025:365 Ways of Being

Ways of Being 025:365

Even though I haven’t finished my first rag rug, I’m planning another. The first one I intend to keep, but the next one I plan on selling.

This drawing represents the idea, using similar colors, that I want to try, using the texture of the threads (rags) to create a forms. This yellow and the pink are the most similar colors I have in oil-pastel, but I’m thinking colors that are even closer. Maybe two or three reds, or just white, cream, and off-white sheets.

Incidentally as the drawing progressed, I liked the way the lines created arrows, directing the view left, right, up and down. These in turn made me think about the icky snowy day today and how many near-misses I saw as people drove in their usual overly assertive ways. I’m pretty good in the snow, now that I remember what I’m doing, and people would zoom around me only to careen and fish-tail ahead of me.

There are so many different ways of living and moving through the world. We leave an impression on the world as we go through it, much like the fibers in the rag-rug or the tracks of cars through the snow.

The slippery bits aren’t the lanes, where people have gone before, creating an easier path. The parts that slide beneath the wheels are the places between the tire treads, where slush builds up between the lines, damp and icy, but impossible to avoid when changing lanes or turning.

We tend to ignore things that are not explicit, the things in our lives that are between the lines, but really, those places we seldom tread, where nobody goes, are the most complex to navigate.

024:365 Rag Knots

Rag Knots (photo)

024:365 Rag Knots

Today a flattened sketch of the forms made by crocheting the rag-strips for my rug.

Drawing the way the interlocked strips form separate shapes makes me think of Indra’s Net: that though we are all one long chain of being, we appear on the surface to be separate entities with separate strivings, dreams, and hopes.

It helps me see that though sometimes I feel powerless, sometimes it is just that I can’t see my connection to the fabric of the world. This is something that I often forget, that I am interdependent with the world, as Thich Nhat Hanh puts it.

In other news:
Busy day for me, running around getting more sheets for this and maybe another project, helping a friend hunt shelves, and finding myself a rocking chair:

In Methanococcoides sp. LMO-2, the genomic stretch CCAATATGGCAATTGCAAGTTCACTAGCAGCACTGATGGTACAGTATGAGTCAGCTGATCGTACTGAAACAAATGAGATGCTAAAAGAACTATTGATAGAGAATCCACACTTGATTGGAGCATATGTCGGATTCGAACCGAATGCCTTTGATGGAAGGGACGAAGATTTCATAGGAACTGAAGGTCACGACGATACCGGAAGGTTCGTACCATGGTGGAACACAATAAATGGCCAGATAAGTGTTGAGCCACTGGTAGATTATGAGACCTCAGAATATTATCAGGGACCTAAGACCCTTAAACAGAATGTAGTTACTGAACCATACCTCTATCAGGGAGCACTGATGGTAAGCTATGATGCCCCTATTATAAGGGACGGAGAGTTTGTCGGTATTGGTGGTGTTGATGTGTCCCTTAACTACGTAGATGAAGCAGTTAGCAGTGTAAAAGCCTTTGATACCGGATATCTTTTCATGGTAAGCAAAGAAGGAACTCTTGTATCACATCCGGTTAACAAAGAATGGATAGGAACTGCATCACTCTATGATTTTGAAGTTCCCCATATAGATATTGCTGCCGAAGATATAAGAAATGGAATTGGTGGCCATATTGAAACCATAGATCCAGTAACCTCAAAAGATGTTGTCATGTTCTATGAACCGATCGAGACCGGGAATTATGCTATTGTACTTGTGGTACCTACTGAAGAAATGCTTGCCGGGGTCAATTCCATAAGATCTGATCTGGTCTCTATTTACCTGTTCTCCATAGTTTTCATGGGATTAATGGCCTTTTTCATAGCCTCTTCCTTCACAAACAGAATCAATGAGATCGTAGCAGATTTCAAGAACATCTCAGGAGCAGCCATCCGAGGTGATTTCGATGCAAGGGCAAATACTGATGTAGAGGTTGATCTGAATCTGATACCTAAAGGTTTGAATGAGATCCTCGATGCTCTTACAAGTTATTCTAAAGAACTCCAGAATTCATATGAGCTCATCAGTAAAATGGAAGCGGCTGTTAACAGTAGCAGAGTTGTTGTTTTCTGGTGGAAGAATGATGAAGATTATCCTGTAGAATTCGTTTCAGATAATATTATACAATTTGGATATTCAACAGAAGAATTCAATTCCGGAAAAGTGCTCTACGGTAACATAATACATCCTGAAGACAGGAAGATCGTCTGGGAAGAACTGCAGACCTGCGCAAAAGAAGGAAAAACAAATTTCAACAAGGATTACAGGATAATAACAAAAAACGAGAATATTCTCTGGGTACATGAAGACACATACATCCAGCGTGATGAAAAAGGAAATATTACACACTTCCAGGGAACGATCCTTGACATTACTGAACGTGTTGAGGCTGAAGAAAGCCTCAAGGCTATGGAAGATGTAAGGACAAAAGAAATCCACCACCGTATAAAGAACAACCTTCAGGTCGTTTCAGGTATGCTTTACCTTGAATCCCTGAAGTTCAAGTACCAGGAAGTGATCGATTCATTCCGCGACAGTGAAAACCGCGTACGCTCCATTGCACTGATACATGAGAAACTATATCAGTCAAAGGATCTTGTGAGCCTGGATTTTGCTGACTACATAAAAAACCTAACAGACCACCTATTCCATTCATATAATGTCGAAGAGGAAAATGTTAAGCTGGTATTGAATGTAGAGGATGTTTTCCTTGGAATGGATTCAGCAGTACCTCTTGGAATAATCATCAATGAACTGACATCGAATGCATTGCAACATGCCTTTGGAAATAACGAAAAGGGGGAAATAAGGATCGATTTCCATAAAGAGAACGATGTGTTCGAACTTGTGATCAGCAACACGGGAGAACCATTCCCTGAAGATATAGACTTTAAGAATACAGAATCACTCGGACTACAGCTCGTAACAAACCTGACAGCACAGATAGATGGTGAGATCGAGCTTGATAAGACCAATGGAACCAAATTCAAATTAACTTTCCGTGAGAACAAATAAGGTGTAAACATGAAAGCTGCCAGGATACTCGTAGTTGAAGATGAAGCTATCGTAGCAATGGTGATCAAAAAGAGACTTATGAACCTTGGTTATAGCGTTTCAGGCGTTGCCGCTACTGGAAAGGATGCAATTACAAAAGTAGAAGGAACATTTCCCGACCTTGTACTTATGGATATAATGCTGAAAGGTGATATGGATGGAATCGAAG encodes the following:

Newest addition to my studio

021:365 This Way & That

pen and ink drawing in purple, orange and blue squigglesThis drawing is inspired by a combination of things.

Over time my work has become process oriented, meaning that I draw in an order and with a direction to create something that can be viewed as a series of events as well as an end product. Many of the oil-pastel drawings from the last several years were used to create time-lapse or stop-motion animations of ebb and flow.

Some of that orientation to process comes from my passion for fiber and structures that connect and go together in a logical way. The latest big project that I’m working on (the rag rug) is an example of that tendency. Each ring is executed in its own way with transition to, or contrast with the next one. There are rules that each ring follows that create the overall harmony for the piece.

Stretch! #ragrug progress with #cat for scale #catagram #crochet #craft

Today, instead of using a radial pattern, the sketch uses a variety of directional squiggles to portray how one would use texture to create a visual rhythm.  Complementary colors are used intermittently with analogous colors to add to the tension and flow of the piece.  I’m thinking about using it for another rag-rug when I’m done with my current one.  It is based somewhat on 004:365 Quilt:

Quilt 004:365

020:365 Greek Key

Greek Key Squiggle 020:365

My rag-rug progresses and I’m so inspired by the process that I’m making sketches for the next one, or for details to go into this one.  I’m not really sure which.  The neat thing about these rugs is that not only are they colorful and textural, but they also have a long history.

As I told you my grandmother used to make braided rag-rugs, and apparently, it is a long tradition not only in America, but also in Scandinavia.  There’s even a Finnish-American Rag Rug Collection at MSU, for which my aunt and I saw a monograph awhile back.  These are woven, rather than crocheted, and as it was the second line of thought I had today, I’ll have to post more about it later.

This morning I got  pulled along the trail of  Shaker rug history.  The Shakers are known for their handicrafts and woodwork, and I’d seen some of these interesting designs before, in the form of  these contemporary items marketed as reproductions of traditional designs.

But in the American Folk Art Museum (New York City) I found these beautiful rugs that bear more relationship to my current projects than the woven Finnish-American rugs because of their radial form and because they are made without a loom.  I love their use of bold colors and the way they emphasize the roundness with triangles and squares.  

Lion Brand Yarn has a pattern using cotton yarn which is inspired by these knitted and crocheted Shaker rugs.  If you want to download the pattern, you might have to sign up for their website, but all the patterns are free.  Yarn is a little less durable and thick than rags, but still quite cozy.

019:365 Triad

Triad 019:365

The origin of this one is probably obvious.  I have spiral squiggles on the brain because of the rag-rug.  It has ideas going through my head about clothing construction.  In the works, I have a red infinity vest. This started as a sketch for that and rapidly became something else, way cooler.

Though the colors aren’t on top of each other, they create a transparency blend.  Mixing colors.

 

Infinity vest? Or frogger? #ragrug #red #crochet